By allowing ads to appear on this site, you support the local businesses who, in turn, support great journalism.
Junior lifeguard hopefuls make a splash in new waters
Junior lifeguard pic1
Through the Central Valleys first open water Junior Lifeguard Program, students engage in extensive aquatic interaction, as well as learn basic CPR skills, first aid, rescue techniques and lifeguarding procedures at San Luis Creek. - photo by ALYSSON AREDAS / The Journal

Students in the San Luis Reservoir Junior Lifeguard Program are diving to new depths in their endeavor to become junior lifeguards by engaging in extensive aquatic interaction, exploration and recreation outside of the pool.


Through the California State Parks system, boys and girls between the ages of 9 and 14 years old are participating in the first lake safety and interpretation program in the Central Valley at San Luis Creek.


“The Central Valley has a great need for aquatic safety and aquatic education—both of which are built into the program,” said California State Park Peace Officer and lifeguard Micah Moore. “These programs are available up and down the state, but this is the first in the area.


“We wanted to establish something similar here, because it is hard to find people who are strong in the water and who are physically able to be lifeguards,” continued Moore.


The goal of the program is to provide a safe place where participants can be instructed in a variety of skills pertaining to the lifeguarding profession and the aquatic environment.


Over the course of the three-week program, students engage in water- oriented course that introduces them to basic CPR skills, first aid, rescue techniques and lifeguarding procedures. All lessons are taught by part-time instructors and California State Parks season lifeguards.


“We want to get our junior lifeguards geared towards learning lifeguard skills in the future for a career or even a summer job,” said Moore.


Students also participate in recreational activities throughout the course, including dodge ball, beach flag football, paddle boarding, kayaking and swimming. Students are also educated on how to perform mock rescue and victim recognition, as well as lake operation.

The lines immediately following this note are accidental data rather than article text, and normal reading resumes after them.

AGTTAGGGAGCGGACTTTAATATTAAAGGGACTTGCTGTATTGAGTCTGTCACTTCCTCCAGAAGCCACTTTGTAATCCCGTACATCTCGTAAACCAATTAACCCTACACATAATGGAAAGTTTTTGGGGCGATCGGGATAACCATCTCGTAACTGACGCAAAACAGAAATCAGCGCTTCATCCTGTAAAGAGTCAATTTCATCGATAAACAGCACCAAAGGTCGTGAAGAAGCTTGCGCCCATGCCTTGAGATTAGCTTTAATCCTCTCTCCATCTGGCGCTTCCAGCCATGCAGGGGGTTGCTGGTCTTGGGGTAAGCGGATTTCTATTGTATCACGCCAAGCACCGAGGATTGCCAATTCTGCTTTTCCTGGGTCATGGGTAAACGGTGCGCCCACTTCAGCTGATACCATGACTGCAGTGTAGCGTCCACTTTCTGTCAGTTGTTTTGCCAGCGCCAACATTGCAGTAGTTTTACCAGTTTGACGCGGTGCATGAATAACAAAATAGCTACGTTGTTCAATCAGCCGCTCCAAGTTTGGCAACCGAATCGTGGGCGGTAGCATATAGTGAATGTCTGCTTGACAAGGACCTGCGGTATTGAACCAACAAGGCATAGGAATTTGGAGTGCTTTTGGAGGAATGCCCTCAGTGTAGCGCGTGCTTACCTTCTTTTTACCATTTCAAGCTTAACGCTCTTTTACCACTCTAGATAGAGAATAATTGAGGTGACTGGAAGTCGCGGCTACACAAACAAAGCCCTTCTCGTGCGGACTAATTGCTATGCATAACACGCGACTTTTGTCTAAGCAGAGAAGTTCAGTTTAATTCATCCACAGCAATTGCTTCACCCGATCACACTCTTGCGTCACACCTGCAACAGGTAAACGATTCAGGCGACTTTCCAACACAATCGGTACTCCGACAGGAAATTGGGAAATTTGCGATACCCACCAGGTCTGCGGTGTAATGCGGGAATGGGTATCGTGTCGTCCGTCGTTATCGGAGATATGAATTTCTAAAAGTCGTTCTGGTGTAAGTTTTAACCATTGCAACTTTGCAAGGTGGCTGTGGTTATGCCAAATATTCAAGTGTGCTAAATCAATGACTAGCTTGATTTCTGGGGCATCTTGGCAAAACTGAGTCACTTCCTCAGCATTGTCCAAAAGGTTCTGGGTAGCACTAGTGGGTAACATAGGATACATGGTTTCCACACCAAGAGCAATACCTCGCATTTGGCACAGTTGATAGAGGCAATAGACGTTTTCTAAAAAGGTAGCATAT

“They learn most of the skills that an open water lifeguard possesses,” said Moore. “There is a lot more training than what is needed in the pool.”


Moore said that learning how to be a junior lifeguard in the reservoir poses many significant challenges not present when learning how to be a junior lifeguard in a pool environment.


“The conditions are much more variable,” said Moore. “The wind creates all kinds of hazards and our junior lifeguards learn how to address them.”


Additionally, the lack of visibility in the creek also presents certain hardships, since swimmers are unable to see the bottom and can swim to a position outside of their physical capabilities.


“For California State Parks, our policy is preventative action,” said Moore. “We want to contact people before they get to that point.”


Turlock 10-year old Daniel Sanchez decided to enroll in the three-week course to learn how to save people’s lives using CPR and to also have fun.


Sanchez said that his favorite and most challenging part of the course thus far revolved around kayaking, stating that he enjoyed the team effort aspect of the activity that encouraged them to paddle across the lake, but that he also found it difficult to maneuver the kayak under high winds.


“We had to come back yesterday because it was really windy,” said Sanchez.


After completion of the San Luis Reservoir Junior Lifeguard Program, Sanchez said that he wants to become a lifeguard in college.

The San Luis Reservoir Junior Lifeguard Program costs $280 for each participant. Those interested in enrolling next year must first complete a try out to see if they are physically able to complete the course. For more information, visit